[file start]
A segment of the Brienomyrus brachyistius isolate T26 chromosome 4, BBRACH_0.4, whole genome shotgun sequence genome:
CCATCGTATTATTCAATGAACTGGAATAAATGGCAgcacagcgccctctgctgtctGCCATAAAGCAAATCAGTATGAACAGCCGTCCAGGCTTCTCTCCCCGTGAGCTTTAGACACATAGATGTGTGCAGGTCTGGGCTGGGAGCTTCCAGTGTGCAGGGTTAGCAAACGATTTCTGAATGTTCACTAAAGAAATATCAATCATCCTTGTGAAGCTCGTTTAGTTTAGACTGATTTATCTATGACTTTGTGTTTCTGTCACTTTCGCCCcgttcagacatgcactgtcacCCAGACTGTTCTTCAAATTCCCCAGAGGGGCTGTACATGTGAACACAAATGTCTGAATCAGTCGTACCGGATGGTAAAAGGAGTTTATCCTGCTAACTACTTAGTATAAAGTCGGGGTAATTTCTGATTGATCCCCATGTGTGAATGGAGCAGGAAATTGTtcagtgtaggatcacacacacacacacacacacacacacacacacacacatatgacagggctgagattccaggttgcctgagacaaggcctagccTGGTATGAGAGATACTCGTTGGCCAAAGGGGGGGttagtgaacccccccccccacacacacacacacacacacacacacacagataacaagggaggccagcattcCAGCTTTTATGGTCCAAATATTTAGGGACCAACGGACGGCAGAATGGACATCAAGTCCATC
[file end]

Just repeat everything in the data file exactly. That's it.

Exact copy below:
A segment of the Brienomyrus brachyistius isolate T26 chromosome 4, BBRACH_0.4, whole genome shotgun sequence genome:
CCATCGTATTATTCAATGAACTGGAATAAATGGCAgcacagcgccctctgctgtctGCCATAAAGCAAATCAGTATGAACAGCCGTCCAGGCTTCTCTCCCCGTGAGCTTTAGACACATAGATGTGTGCAGGTCTGGGCTGGGAGCTTCCAGTGTGCAGGGTTAGCAAACGATTTCTGAATGTTCACTAAAGAAATATCAATCATCCTTGTGAAGCTCGTTTAGTTTAGACTGATTTATCTATGACTTTGTGTTTCTGTCACTTTCGCCCcgttcagacatgcactgtcacCCAGACTGTTCTTCAAATTCCCCAGAGGGGCTGTACATGTGAACACAAATGTCTGAATCAGTCGTACCGGATGGTAAAAGGAGTTTATCCTGCTAACTACTTAGTATAAAGTCGGGGTAATTTCTGATTGATCCCCATGTGTGAATGGAGCAGGAAATTGTtcagtgtaggatcacacacacacacacacacacacacacacacacacacatatgacagggctgagattccaggttgcctgagacaaggcctagccTGGTATGAGAGATACTCGTTGGCCAAAGGGGGGGttagtgaacccccccccccacacacacacacacacacacacacacacagataacaagggaggccagcattcCAGCTTTTATGGTCCAAATATTTAGGGACCAACGGACGGCAGAATGGACATCAAGTCCATC